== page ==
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Player: Mario Rufo   Team: The Rufo Brothers

Mario Rufo Click for bigger picture
Mario Rufo
Legend was that the Rufo's were a great west side team made up of 7 brothers, each one better than the next. In truth the team was composed of 5 brothers, a cousin and some of their friends, but that's close enough. The Rufo's made Stickball a family affair.

The Rufo brothers were based on West 66th St. According to Mario, the youngest (and some say the best player) of the group, "We had a fantastic field. It was long, clear and had a dead end on one side. Also, you couldn't knock it out because the buildings on each side were tall. Traffic was very light particularly on Sunday mornings when we'd play. The only vehicles were the trucks from the Knickerbocker ice company that bordered the block. Remember back then no one had air conditioning and most people didn't even have refrigerators, so Knickerbocker had a good business delivering blocks of ice to homes and stores all over town."

Mario's cousin Primo, another Hall of Famer added more about the team's use of the street "Before we started the game, we'd get the parked cars off the field. Sometimes a bunch of us would lift the car and move it to the side. Usually we'd just pop the lock, slip it into neutral and glide it downhill into a little underpass by 12th (West End) Ave. The cops knew about it and when people went down to the precinct to report that their cars were stolen from that block, the cops would just tell them to check our little parking area."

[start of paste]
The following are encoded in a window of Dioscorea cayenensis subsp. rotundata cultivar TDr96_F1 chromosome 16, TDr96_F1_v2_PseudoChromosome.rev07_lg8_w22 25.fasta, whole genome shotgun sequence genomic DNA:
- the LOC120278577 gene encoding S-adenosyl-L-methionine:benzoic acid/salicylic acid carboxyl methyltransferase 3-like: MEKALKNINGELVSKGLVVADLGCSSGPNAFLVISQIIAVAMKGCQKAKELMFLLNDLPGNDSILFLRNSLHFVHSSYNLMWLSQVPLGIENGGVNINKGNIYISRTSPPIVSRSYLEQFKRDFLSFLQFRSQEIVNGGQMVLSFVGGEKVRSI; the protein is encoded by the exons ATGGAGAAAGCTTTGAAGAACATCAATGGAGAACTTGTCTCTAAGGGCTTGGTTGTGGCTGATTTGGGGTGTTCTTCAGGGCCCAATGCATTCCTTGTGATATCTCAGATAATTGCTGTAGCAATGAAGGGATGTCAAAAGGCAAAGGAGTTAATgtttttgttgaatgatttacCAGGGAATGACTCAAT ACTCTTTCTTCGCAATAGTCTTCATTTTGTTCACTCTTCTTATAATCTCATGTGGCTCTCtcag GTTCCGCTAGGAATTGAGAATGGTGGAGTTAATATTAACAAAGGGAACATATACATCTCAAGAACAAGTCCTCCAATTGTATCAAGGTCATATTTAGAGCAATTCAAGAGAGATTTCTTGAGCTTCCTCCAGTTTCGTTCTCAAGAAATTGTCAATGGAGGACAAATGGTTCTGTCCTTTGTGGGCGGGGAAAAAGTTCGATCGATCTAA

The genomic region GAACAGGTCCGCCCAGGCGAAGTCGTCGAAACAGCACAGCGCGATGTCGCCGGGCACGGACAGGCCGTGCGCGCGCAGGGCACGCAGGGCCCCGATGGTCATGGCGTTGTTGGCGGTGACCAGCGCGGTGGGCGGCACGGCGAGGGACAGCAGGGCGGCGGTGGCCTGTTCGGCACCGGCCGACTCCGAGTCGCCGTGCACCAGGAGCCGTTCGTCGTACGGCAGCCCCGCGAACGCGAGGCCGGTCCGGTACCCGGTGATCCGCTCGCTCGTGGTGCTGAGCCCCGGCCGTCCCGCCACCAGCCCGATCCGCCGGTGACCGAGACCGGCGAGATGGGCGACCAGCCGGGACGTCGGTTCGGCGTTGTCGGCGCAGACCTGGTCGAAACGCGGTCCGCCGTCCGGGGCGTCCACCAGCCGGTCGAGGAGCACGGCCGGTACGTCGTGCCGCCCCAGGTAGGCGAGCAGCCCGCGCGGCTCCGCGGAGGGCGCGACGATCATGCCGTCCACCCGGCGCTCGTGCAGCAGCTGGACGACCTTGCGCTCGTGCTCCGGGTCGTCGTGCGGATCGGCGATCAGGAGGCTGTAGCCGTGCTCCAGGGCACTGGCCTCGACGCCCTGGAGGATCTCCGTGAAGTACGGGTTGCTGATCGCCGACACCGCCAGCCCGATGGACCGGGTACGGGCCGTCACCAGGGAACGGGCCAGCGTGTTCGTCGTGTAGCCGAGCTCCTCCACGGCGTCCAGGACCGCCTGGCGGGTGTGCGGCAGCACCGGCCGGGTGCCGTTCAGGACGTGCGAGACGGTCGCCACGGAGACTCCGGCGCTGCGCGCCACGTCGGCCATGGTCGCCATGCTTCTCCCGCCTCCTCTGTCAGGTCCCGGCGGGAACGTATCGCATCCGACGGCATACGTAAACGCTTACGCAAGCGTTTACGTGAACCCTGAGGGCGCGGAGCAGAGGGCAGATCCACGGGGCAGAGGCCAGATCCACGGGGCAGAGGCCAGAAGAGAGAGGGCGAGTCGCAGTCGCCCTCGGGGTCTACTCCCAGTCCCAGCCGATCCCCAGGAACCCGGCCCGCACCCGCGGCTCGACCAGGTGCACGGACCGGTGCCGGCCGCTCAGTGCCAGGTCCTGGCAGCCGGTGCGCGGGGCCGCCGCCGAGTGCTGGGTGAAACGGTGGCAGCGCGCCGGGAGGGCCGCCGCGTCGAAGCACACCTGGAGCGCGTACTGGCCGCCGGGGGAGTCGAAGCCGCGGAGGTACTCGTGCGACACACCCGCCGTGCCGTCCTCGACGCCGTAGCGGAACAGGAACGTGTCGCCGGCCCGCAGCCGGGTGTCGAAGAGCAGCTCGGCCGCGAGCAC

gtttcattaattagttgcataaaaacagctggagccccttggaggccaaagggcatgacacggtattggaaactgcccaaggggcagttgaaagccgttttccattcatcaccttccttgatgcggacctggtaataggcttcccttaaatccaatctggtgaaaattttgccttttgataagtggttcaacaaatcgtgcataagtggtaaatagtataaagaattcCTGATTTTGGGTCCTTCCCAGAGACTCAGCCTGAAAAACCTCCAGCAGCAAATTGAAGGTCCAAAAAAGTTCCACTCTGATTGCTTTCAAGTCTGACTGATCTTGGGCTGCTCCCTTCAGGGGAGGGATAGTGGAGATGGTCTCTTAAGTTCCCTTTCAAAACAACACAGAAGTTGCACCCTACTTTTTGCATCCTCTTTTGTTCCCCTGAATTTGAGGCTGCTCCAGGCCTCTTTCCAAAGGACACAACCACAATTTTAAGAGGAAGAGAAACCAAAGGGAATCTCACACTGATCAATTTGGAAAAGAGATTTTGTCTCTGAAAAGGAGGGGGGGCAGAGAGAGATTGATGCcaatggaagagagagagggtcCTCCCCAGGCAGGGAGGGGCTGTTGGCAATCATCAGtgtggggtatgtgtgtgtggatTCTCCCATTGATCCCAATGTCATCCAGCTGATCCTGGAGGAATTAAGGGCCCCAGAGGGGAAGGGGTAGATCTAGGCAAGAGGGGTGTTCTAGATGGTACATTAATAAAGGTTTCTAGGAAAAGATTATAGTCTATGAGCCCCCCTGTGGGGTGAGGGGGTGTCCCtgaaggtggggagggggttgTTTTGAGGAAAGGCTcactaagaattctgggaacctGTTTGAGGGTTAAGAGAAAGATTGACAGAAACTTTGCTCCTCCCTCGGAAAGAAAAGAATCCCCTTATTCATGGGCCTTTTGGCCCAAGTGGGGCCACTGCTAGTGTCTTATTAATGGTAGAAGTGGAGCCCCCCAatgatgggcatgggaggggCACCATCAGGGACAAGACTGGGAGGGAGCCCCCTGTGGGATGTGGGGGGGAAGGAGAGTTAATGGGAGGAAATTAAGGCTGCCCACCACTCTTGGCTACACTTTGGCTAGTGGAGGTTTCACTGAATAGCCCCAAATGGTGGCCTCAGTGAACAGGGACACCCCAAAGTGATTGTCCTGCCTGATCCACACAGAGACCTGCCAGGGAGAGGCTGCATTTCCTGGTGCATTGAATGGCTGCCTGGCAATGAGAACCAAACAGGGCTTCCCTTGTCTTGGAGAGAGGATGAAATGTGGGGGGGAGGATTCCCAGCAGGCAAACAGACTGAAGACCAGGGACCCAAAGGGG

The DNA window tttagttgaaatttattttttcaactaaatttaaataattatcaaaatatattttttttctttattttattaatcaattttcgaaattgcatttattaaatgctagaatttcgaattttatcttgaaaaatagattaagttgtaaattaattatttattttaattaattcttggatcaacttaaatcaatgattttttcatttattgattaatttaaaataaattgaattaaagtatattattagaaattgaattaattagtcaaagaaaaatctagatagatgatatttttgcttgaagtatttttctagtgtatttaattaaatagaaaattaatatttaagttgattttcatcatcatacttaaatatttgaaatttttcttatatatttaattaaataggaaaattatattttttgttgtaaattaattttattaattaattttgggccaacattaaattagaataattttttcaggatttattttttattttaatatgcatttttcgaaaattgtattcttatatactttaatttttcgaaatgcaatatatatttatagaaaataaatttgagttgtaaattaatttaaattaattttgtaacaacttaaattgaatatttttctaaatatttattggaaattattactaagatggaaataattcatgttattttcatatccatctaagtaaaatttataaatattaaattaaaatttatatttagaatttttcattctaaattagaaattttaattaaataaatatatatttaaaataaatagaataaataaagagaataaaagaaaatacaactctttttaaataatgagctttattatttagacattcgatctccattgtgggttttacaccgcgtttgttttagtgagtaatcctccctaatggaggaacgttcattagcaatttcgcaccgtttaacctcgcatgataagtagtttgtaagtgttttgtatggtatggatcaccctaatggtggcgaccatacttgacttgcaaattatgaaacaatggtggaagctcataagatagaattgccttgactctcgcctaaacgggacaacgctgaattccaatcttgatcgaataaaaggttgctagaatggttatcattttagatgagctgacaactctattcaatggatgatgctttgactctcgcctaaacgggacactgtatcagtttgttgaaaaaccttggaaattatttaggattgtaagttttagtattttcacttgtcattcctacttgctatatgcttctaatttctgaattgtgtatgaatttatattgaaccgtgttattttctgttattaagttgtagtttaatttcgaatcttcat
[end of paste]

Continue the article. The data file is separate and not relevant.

The Rufos were known throughout the city. Mario recalls "We traveled all over Manhattan and the Bronx playing other teams. Each team had a different type of field and rules to go along with it. There were other obstacles too. I remember one time when Primo got bit by a dog up in the Bronx as he was running to first base."

Its hard to say who was the best team around says Mario, but we definitely won more than we lost and that meant we got more money from playing than we put in. Eddie Ack, a former competitor who played for the White Horse bar on 53rd street remembers losing to the Rufos one week and getting ready for the re-match. My buddy came up to me and asked me if I'd take his ring into the pawnshop to get money for the game. It was a really nice one, gold with a stone in it. I went in and sure enough the shop owner paid me a hundred bucks, which we used for the bet. The only problem was we lost! I don't know if my pal every got that ring back."

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